Lab member Sarah Sebo successfully defended her dissertation “Developing Robot Teamates that Enhance Social Dynamics and Performance in Human-Robot Teams.” Sarah will start as an assistant professor of Computer Science at University of Chicago in the fall.
Collaborative teams of people are most successful when they have positive social dynamics, where team members trust one another [Jones and George, 1998], feel included [Shoreet al., 2011], and feel comfortable to openly discuss mistakes and errors [Edmondson, 1999].Some of these social dynamics have even been shown to be more correlated with team performance than measures of individual intelligence [Woolley et al., 2010]. As robots increasingly join collaborative teams of people in a variety of settings (e.g., manufacturingplants, surgical suites, corporate workplaces, homes), it is essential that we build robotsthat can perceive and positively influence these social dynamics for the benefit of the team.
The work in this dissertation explores how social robots can enhance important socialteam dynamics in collaborative human-robot teams. It specifically investigates how robot behavior can positively shape trust, inclusion, and psychological safety, social dynamics that have been shown to have a significant positive influence on team performance. Our work demonstrates that a robot’s behavior can influence not just how people interact withthe robot, but how people in the group interact with each other. Finally, we investigate away in which robots may be able to sense social dynamics in real time, by perceiving human backchanneling behavior, and how social robots can shape this human social behavior in human-robot teams.
We investigate several robot behaviors (e.g., expressions of vulnerability, verbally sup-portive utterances) that have never previously been explored in the context of multi-person human-robot teams and demonstrate their ability to influence the team’s trust, inclusion,and psychological safety. We first explore the benefits of a robot asking pairs of childrentask-focused and relationship-focused questions to improve overall collaborative skill in a collaborative task, finding contrasting effects on task performance and perceptions of task performance. Next, we examine how to make the most effective trust repair in the context of a one-on-one human-robot interaction and highlight the benefits of a robot apologizingfor mistakes. Then we extend this idea to a group context and investigate how a robot’s expressions of vulnerability (including apologizing for and admitting to mistakes) might influence trust-related behavior in groups, showing that robot vulnerability increases trust-related behavior expression by people within the group towards one another as well as their conversational dynamics. Following this, we explore two strategies to improve humanteam member inclusion in a human-robot team and highlight the negative effects of giving someone in the group a specialized role to interact with the robot and the benefits ofrobot verbal support. Finally, we further analyze the role of robot verbal support withina human-robot team, demonstrating that robot verbal support may reduce the amount of verbal backchannel support human team members give one another.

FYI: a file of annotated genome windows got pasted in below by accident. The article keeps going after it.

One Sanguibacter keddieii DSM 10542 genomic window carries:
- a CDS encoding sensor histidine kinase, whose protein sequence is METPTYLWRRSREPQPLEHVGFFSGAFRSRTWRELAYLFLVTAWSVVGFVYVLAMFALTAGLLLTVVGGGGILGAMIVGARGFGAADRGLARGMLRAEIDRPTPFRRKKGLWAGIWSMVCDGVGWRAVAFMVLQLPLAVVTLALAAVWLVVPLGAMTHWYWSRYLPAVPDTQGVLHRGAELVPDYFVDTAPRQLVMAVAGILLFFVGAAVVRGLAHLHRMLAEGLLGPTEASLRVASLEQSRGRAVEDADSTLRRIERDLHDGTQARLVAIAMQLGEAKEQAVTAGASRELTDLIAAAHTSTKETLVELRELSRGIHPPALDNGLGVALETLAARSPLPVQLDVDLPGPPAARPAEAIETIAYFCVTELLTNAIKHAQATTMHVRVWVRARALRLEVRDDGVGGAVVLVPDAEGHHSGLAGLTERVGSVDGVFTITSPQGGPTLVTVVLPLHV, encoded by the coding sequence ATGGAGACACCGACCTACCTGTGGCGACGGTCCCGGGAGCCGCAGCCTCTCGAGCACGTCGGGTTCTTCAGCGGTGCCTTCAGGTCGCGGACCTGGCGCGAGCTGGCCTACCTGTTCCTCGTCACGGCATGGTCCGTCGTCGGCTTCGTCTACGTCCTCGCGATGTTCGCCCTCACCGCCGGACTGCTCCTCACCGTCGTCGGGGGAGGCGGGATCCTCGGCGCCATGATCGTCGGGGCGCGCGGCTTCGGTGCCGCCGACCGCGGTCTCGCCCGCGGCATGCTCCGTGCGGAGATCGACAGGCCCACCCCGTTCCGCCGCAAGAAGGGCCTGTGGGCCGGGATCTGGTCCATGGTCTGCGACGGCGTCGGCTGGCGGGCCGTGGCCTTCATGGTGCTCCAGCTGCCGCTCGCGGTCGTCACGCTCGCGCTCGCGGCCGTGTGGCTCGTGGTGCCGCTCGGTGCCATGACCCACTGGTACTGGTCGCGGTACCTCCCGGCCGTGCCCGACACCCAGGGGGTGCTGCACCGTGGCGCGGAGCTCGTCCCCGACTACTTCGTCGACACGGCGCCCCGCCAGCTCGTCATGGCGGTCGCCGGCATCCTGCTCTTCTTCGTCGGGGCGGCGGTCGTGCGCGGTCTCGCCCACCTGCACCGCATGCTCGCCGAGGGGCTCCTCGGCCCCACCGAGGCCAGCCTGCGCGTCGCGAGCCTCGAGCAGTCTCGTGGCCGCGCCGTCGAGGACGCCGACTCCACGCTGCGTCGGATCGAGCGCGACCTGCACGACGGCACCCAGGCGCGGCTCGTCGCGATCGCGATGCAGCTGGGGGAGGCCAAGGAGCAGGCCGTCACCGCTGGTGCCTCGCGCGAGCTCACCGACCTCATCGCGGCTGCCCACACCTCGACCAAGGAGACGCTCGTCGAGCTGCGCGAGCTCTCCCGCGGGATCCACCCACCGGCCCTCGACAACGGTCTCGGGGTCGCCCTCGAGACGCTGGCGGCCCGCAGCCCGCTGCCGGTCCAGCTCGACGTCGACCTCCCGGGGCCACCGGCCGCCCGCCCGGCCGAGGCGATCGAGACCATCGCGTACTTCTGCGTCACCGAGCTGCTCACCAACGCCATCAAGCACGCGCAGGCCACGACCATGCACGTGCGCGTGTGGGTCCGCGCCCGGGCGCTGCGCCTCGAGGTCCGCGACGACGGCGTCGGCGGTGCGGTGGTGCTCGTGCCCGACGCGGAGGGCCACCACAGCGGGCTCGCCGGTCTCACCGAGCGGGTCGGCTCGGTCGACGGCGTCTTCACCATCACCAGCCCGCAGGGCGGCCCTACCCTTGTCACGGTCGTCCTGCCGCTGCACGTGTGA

We also suggest a method for perceiving group dynamics in real time through the recog-nition of human verbal backchannels from audio signals. Based on the data collected inone of our human-subjects experiments, we found significant positive correlations between verbal backchanneling behavior and participant ratings of psychological safety and inclusion. Thus, we believe that sensing human verbal backchannels can be a useful input for quickly perceiving social dynamics, enabling robots and other artificial agents to adapt their behavior based on real-time changes in social team dynamics.Taking into account all of our findings, we propose a set of guidelines for social robot behavior use in collaborative human-robot teams. In these guidelines, we recommend social robot behavior for particular situations and contexts, including tense interactions, robot errors and mistakes, teams where one or more members may have a specialized role, andinteractions where someone feels excluded. The combination of these guidelines, the resultsfrom our experimental studies, and the connections we made between backchannels andteam social dynamics make a significant contribution to building robots that can positively shape the social dynamics and performance of human-robot teams.